Did you know that many ingredients commonly used in our foods here in the United States are actually banned in other countries? In fact, Natural News reports that upwards of 80 percent of the food available here contains blacklisted components.
Olestra, for example, has been banned in the United Kingdom and in Canada. Olestra is commonly used in reduced-fat or fat-free foodstuffs, and is known to cause gastrointestinal distress.
Another banned food additive is brominated vegetable oil (BVO). It can be found in a variety of soft drinks and other beverages. BVO is one of many organobromines – substances commonly used in flame retardants. There are many concerns over BVO’s potential to build up in fatty tissue, given the tendency of organobromines to accumulate and affect development in other creatures, including birds. In 2012, German researchers revealed that several American soft drinks contained BVO in amounts of around eight parts per million. The researchers calculated that consumers were taking in thousands of times more BVO from soft drinks than other sources, even more than from flame retardants that leak into the environment. BVO has been banned in more than 100 countries.
Dairy products that are laced with rBGH, or recombinant bovine growth hormone, are also blacklisted in many other countries. Because of its ability to increase milk production, rBGH is one of the top-selling dairy animal drugs in the United States. It has been banned in Australia, the EU, New Zealand, Canada and Israel due to its potential to harm humans. Some of the health risks include breast cancer, colorectal cancers and prostate cancer. The use of rBGH can also harm cattle, and is linked to at least 16 adverse health conditions, including mastitis.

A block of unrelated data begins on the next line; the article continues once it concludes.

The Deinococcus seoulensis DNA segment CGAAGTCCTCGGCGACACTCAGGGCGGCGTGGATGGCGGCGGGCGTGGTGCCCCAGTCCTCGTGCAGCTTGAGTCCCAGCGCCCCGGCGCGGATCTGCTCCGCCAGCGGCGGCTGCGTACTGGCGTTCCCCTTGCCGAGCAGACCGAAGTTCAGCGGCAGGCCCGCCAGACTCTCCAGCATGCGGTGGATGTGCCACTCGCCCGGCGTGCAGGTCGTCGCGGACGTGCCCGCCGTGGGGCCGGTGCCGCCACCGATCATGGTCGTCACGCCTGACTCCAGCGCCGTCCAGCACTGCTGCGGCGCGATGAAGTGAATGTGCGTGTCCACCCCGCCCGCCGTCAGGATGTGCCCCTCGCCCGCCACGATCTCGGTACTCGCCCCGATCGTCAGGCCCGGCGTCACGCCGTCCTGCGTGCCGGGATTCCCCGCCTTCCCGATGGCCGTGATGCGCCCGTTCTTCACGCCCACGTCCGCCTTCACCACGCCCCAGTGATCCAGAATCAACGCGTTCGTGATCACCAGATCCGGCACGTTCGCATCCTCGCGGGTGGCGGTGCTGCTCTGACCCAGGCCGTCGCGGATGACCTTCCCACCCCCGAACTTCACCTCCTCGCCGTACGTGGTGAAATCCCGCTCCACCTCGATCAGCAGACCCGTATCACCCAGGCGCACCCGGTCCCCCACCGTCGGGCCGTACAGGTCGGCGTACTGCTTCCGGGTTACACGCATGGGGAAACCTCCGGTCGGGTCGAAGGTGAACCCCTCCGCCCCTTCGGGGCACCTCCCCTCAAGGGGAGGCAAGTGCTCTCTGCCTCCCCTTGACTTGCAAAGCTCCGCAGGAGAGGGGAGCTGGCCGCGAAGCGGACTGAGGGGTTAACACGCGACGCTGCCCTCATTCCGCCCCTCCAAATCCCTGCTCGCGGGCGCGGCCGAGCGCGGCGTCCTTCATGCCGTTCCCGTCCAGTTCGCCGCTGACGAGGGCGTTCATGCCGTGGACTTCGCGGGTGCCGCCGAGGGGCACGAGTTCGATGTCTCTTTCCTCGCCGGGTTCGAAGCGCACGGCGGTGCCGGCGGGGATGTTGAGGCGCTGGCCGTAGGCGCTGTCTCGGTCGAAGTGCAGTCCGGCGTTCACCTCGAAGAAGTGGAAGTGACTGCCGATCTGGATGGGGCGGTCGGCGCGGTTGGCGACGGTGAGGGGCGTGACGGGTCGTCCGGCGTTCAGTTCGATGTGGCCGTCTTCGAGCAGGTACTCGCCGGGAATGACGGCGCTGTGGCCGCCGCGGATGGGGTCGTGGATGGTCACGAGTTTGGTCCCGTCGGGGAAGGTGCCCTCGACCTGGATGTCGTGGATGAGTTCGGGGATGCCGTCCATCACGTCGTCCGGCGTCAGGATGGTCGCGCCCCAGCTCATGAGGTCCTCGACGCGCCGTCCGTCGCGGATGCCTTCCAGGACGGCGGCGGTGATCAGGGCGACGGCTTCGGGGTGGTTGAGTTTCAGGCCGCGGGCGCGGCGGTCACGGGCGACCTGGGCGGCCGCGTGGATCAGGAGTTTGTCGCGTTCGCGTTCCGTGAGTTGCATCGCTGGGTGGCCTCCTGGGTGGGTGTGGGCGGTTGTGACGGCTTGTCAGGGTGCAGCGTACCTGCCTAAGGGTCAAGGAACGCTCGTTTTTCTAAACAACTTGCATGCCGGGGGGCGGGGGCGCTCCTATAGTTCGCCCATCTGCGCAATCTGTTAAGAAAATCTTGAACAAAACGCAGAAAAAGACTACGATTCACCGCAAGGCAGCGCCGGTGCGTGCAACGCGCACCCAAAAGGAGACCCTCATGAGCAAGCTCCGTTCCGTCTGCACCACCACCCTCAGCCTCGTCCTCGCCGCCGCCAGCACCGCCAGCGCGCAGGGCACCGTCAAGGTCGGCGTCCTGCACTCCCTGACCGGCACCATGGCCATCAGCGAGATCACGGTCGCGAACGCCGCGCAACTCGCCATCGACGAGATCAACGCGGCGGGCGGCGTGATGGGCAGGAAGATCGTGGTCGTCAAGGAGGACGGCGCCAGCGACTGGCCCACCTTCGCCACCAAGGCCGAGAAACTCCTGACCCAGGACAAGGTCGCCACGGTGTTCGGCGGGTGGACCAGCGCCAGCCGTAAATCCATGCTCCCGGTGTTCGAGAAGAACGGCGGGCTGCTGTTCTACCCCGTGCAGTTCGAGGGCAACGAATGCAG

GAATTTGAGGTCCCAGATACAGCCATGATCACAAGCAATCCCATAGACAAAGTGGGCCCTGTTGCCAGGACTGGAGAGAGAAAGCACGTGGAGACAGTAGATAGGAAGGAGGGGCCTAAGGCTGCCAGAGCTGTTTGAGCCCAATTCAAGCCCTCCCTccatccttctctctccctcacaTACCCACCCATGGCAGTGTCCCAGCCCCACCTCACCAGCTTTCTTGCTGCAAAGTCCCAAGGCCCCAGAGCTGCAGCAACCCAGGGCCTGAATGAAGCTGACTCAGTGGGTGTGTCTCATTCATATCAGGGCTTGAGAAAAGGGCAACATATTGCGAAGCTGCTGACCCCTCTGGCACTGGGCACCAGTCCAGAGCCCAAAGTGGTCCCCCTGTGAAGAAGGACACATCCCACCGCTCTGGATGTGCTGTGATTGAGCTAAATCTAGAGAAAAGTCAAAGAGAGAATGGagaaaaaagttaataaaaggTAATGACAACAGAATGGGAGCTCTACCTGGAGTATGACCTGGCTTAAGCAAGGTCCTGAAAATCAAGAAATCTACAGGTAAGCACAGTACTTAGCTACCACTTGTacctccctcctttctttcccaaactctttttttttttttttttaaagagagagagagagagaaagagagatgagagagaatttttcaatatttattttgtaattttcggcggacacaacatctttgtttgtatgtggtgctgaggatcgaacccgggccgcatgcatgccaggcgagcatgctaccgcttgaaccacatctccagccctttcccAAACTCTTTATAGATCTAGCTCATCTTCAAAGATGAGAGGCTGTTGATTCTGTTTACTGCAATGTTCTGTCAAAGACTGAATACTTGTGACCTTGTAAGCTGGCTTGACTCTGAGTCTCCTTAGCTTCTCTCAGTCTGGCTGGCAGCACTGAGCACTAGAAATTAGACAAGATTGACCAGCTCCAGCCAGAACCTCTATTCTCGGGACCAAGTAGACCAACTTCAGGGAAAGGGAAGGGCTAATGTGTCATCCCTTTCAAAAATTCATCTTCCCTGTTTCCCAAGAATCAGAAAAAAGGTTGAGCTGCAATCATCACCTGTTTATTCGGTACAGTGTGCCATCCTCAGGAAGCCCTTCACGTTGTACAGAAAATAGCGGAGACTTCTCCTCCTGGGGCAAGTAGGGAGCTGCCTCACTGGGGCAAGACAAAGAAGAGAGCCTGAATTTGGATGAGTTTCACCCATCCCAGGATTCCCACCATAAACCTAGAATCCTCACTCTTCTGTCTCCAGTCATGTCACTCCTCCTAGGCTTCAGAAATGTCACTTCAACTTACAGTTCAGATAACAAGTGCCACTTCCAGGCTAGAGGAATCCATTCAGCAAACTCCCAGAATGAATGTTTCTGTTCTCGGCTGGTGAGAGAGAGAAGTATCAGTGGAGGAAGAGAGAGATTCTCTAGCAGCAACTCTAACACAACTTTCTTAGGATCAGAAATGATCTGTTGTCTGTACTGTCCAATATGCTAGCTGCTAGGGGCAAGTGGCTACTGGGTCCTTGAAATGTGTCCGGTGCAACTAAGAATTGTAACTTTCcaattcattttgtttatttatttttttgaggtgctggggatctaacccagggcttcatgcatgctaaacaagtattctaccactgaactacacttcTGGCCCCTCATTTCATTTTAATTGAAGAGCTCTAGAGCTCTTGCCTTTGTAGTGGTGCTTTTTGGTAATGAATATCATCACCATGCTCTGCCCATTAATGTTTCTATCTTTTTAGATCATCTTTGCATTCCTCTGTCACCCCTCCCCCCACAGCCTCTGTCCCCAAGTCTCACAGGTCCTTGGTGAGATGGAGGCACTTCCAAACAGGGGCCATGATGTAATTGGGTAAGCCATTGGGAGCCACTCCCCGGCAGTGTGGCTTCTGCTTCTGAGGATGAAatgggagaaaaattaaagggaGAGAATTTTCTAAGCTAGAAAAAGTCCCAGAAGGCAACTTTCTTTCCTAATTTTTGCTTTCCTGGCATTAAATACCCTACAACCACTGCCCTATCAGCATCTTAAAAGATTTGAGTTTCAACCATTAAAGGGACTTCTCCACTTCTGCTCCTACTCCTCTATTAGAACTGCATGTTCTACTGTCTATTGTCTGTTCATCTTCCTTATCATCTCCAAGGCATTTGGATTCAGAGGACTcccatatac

Ractopamine is an ingredient you may or may not have heard about before, but it is used to reduce the overall fat content of meat, and can be found in 45 percent of pigs and 30 percent of ration-fed cattle in the U.S. An unknown percentage of turkeys are also injected with ractopamine. Eat Local Grown reports that around 20 percent of the ractopamine injected into these animals will still be present in the meat you buy at the supermarket. Since 1998, over 1,700 people have been poisoned from eating pigs that were fed the drug. Ractopamine is banned in more than 160 countries, but in the U.S. meat is not even tested for its presence. Russia has gone so far as to ban the importation of meat from the U.S. until our nation agrees to certify that our meat does not contain this toxic drug.
There are many other toxic ingredients that can be found in everyday foods, especially prepackaged and processed foods. Your best bet for obtaining good health and optimal nutrition is to buy organic produce, locally-raised, grass-fed meats and wild-caught fish.
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